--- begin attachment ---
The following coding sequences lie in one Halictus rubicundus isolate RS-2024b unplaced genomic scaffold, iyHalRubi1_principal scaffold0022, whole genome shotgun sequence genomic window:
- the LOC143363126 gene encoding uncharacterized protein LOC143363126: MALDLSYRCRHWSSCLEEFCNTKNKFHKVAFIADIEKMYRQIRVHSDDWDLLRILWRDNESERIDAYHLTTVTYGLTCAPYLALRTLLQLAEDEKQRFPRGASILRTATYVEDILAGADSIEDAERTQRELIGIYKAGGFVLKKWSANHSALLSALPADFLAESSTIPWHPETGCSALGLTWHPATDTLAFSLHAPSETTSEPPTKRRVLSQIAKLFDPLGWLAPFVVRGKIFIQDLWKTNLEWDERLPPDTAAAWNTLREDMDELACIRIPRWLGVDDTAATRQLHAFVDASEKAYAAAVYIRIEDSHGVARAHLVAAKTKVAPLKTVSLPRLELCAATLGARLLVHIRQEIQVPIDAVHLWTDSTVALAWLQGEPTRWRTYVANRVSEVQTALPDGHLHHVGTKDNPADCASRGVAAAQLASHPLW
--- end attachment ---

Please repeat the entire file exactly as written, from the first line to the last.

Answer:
The following coding sequences lie in one Halictus rubicundus isolate RS-2024b unplaced genomic scaffold, iyHalRubi1_principal scaffold0022, whole genome shotgun sequence genomic window:
- the LOC143363126 gene encoding uncharacterized protein LOC143363126: MALDLSYRCRHWSSCLEEFCNTKNKFHKVAFIADIEKMYRQIRVHSDDWDLLRILWRDNESERIDAYHLTTVTYGLTCAPYLALRTLLQLAEDEKQRFPRGASILRTATYVEDILAGADSIEDAERTQRELIGIYKAGGFVLKKWSANHSALLSALPADFLAESSTIPWHPETGCSALGLTWHPATDTLAFSLHAPSETTSEPPTKRRVLSQIAKLFDPLGWLAPFVVRGKIFIQDLWKTNLEWDERLPPDTAAAWNTLREDMDELACIRIPRWLGVDDTAATRQLHAFVDASEKAYAAAVYIRIEDSHGVARAHLVAAKTKVAPLKTVSLPRLELCAATLGARLLVHIRQEIQVPIDAVHLWTDSTVALAWLQGEPTRWRTYVANRVSEVQTALPDGHLHHVGTKDNPADCASRGVAAAQLASHPLW